Young children and babies 

Young children and babies are more sensitive to the effects of lead and are likely to absorb up to 5 times more ingested lead than adults. Children can often place objects in their mouths, suck their fingers and may swallow dust and soil, making them more vulnerable to lead exposure.

People with iron and calcium deficiencies

Tend to absorb more lead and are encouraged to eat a balanced diet with adequate levels of calcium, iron, vitamin C, zinc and magnesium. Good sources of iron include poultry, red meat, liver, fish, fortified cereal, cooked beans/lentils, and green leafy vegetables. Milk, cheese and yoghurt are good sources of calcium.

What are the signs and symptoms?

Symptoms of lead exposure can be difficult to recognise. Your GP or doctor should be consulted if lead exposure is suspected.

Very high levels of lead in the blood (70-100 micrograms per decilitre (µg/dL) or greater) can cause acute lead poisoning and may occur during situations where lead is handled inappropriately or unsafely.

The absorption of very high levels of lead into the body is considered a clinical emergency and symptoms can include:

  • convulsions
  • stomach pain
  • vomiting
  • loss of consciousness and even death.

These instances are now extremely rare in Australia and there is more focus on long-term effects of ongoing exposure to low levels of lead.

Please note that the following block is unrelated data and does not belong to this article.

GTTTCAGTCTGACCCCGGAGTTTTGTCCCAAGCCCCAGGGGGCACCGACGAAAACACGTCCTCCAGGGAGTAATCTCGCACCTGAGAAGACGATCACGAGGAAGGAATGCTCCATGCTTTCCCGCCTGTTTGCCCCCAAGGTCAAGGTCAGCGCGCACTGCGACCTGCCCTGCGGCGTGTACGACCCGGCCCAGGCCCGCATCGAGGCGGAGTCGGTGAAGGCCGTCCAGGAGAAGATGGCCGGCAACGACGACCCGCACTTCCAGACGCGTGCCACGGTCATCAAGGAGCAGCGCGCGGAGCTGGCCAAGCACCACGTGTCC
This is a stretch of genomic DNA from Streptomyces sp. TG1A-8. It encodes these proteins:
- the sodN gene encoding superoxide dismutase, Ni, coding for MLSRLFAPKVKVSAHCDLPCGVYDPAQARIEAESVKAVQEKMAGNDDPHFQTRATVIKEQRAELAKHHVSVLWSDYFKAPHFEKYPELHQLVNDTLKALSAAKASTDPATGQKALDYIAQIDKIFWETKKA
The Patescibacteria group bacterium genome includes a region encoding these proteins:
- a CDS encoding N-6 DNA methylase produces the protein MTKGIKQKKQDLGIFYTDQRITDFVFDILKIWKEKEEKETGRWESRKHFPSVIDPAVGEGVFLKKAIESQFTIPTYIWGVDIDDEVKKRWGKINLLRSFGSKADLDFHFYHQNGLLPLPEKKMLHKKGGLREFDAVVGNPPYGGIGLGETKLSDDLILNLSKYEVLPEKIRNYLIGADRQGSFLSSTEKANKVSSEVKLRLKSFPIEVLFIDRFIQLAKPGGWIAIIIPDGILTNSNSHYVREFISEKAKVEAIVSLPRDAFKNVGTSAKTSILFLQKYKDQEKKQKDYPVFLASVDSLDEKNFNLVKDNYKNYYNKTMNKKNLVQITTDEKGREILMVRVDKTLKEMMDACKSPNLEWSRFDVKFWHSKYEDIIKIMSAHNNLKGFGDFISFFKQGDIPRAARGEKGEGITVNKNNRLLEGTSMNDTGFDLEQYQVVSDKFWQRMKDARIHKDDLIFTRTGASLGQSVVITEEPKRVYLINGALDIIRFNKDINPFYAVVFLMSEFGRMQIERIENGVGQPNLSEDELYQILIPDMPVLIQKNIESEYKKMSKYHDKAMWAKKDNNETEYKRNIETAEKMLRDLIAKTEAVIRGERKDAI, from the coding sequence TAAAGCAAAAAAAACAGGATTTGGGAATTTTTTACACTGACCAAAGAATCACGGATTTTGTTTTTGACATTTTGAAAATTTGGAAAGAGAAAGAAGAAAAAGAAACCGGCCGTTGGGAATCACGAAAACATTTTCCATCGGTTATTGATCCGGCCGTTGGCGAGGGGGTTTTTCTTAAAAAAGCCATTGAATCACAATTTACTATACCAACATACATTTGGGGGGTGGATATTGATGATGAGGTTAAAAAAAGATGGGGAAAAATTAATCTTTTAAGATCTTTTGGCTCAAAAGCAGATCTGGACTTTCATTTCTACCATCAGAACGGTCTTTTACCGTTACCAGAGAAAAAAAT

Some of the long-term effects include:

  • general fatigue
  • headaches
  • anaemia
  • blood circulation problems
  • weakness in the fingers, wrists and ankles
  • reduced fertility
  • reduced kidney and brain function.

Exposure guidelines for lead and lead compounds

In May 2015 the National Health and Medical Research Council (NHMRC) recommended that all:

  • Australians should have a blood lead level that is not higher than 5µg/dL (micrograms per decilitre)
  • children's exposure to lead should be minimised
  • women are advised to minimise their exposure to lead both before and during pregnancy and also while breastfeeding.

In 2015, the Department of Health WA (DoH) adopted the NHMRC recommendations.

Read about how to reduce your exposure to lead.

Where to get help

  • See your doctor.
  • Ring healthdirect on 1800 022 222.
  • Call the Poisons Information Centre on 13 11 26 (24 hours a day) if you suspect poisoning.
  • For information on exposure at work contact WorkSafe Customer Help Centre on 1300 307 877 or to report an incident call 1800 678 198.
  • Contact the Environmental Health Directorate by calling (08) 9222 2000 or emailing

Last reviewed: 26-10-2023

Public Health

This publication is provided for education and information purposes only. It is not a substitute for professional medical care. Information about a therapy, service, product or treatment does not imply endorsement and is not intended to replace advice from your healthcare professional. Readers should note that over time currency and completeness of the information may change. All users should seek advice from a qualified healthcare professional for a diagnosis and answers to their medical questions.